Rory Frankson, Lawrence Brownlee and Issachah Savage
Sergio A. Mims writes:
I think you would be interested in this Ebony interview with Lawrence Brownlee and other black male opera singers:
31 March 2015
By Janelle Watkins
Black female opera singers have long been some of the most respected within the classical world—ask anyone to list the top 10 opera singers of all time and the list will invariably include several singers of color. Leontyne Price. Marian Anderson. Martina Arroyo. Grace Bumbry. Shirley Verrett. These are just a few who’ve been celebrated throughout the world for their operatic genius.
Now it seems that it’s young Black men who are leaving their indelible mark in the world of classical music and opera. And their mark is by no means negligible.
Enter Lawrence Brownlee, Issachah Savage and Rory Frankson.
Lawrence Brownlee (42) is one of the most sought after lyric tenors in the bel canto repertoire. The veteran of this group, he began his career in 2002, proceeding directly to one of the top three opera houses in the world, La Scala Milan, to sing in a leading role—a feat typically unheard of in the world of opera. That role, which has become his signature character, was Count Almaviva in Il Barbiere di Siviglia. Brownlee’s career has seen him sing in virtually all of the world’s top opera houses.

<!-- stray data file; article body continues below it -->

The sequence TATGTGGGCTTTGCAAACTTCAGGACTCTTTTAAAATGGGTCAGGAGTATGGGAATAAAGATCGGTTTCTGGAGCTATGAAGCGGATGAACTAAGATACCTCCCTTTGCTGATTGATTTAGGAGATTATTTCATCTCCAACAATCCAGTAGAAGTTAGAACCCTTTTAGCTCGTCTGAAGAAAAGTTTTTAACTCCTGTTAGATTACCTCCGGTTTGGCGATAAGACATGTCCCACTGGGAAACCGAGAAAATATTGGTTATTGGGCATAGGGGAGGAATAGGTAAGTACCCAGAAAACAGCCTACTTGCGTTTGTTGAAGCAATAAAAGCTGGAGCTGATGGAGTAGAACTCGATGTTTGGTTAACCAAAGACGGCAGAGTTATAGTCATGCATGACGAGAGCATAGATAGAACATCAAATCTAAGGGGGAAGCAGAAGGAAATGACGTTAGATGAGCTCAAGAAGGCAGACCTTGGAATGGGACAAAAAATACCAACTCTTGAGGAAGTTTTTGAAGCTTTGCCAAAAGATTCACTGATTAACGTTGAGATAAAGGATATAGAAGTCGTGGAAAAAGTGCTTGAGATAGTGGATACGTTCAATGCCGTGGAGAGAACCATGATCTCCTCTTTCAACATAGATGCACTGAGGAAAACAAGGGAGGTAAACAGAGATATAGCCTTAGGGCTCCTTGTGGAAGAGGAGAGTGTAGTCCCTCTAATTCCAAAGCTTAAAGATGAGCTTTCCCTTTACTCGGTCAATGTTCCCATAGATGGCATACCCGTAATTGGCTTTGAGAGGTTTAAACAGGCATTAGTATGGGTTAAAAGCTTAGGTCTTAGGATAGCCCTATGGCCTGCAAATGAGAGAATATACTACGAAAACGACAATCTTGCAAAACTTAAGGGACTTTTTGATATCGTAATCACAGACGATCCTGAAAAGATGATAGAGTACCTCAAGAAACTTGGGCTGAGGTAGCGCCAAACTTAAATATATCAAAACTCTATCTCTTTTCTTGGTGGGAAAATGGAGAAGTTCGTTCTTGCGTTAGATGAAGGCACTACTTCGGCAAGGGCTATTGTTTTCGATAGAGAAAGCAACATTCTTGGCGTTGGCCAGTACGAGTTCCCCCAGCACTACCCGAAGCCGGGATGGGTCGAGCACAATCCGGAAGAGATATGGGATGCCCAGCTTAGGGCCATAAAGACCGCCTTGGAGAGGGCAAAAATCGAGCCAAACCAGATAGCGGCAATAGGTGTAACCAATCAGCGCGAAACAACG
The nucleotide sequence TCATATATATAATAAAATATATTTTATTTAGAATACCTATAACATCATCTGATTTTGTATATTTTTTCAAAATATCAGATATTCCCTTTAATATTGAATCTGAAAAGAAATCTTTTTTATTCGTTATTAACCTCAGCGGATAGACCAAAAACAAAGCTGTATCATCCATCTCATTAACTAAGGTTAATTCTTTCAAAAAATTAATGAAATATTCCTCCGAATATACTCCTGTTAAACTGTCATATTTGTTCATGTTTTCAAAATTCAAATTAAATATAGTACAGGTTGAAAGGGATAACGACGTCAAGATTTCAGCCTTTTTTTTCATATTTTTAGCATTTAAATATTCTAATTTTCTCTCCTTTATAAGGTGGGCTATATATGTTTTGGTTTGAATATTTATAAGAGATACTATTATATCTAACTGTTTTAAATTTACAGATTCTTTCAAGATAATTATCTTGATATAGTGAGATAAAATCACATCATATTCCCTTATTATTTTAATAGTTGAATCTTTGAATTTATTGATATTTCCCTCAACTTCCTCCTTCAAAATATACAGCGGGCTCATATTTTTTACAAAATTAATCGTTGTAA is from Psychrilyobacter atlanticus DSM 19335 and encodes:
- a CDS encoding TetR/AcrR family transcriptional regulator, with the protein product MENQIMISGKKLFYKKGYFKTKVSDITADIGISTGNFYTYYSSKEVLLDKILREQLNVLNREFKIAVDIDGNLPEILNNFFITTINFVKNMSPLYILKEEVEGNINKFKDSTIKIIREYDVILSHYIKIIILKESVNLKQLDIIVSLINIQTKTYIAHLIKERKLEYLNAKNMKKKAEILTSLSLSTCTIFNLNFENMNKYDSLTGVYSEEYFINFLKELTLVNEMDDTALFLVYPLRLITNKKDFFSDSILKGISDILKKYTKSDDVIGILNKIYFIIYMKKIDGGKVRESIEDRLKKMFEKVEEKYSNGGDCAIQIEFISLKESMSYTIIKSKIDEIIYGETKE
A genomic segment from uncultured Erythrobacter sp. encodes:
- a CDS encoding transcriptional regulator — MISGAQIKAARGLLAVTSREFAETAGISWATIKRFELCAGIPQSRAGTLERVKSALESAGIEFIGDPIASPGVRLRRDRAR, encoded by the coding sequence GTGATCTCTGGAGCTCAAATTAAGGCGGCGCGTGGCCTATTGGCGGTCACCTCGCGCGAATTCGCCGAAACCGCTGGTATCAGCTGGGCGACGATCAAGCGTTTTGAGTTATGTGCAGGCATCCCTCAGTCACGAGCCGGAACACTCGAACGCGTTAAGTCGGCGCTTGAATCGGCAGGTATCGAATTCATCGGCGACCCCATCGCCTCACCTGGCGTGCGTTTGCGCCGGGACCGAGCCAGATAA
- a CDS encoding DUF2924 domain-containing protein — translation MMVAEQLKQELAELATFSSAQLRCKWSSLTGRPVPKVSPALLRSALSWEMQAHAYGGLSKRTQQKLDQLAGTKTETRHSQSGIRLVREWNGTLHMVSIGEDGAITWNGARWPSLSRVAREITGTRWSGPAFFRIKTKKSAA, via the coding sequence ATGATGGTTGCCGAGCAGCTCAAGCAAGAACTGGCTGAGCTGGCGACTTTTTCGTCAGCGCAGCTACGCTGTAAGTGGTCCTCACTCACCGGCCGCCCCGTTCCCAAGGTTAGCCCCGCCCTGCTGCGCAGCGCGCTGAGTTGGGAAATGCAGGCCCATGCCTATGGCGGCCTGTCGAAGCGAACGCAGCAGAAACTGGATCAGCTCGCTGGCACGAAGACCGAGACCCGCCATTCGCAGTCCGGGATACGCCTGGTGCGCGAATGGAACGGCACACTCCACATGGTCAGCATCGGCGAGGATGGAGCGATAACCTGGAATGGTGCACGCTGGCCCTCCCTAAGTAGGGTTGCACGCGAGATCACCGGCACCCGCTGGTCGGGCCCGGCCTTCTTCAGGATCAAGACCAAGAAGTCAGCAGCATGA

Issachah Savage (36) was the winner of the 2014 Seattle International Wagner Competition, earning a trifecta of awards including the main, audience and orchestra favorite prizes. He was also bestowed special honor by Seattle Opera’s general director Speight Jenkins (renowned for awarding special opportunities to Black male singers), who invited Savage to sing alongside opera greats including Clifton Forbis, Stephanie Blythe and Greer Grimsley at his retirement gala
Rory Frankson (34) is a Jamaican baritone who has yet to make it on the main stage, but whose spark, personality and voice has everyone who hears him cheering him on. Frankson currently sings his way through the Caribbean at the various Sandals resorts, bringing his brand of classical music into the hotels and throughout the islands. He’s sold over 2,000 copies of his first album, You Are the One, which for an indie artist with no airplay or publicity is no small feat.
The interesting thing is that all three singers entered the classical realm quite by chance.
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Great! Many thanks. Savage, by the way, was a student of Betty Ridgeway at Morgan, who also taught Kishna Davis (a private student of Leontyne Price) and Kevin Short (leading man all over Europe), as well as those who worked with Stevie Wonder. Dominique-René de Lerma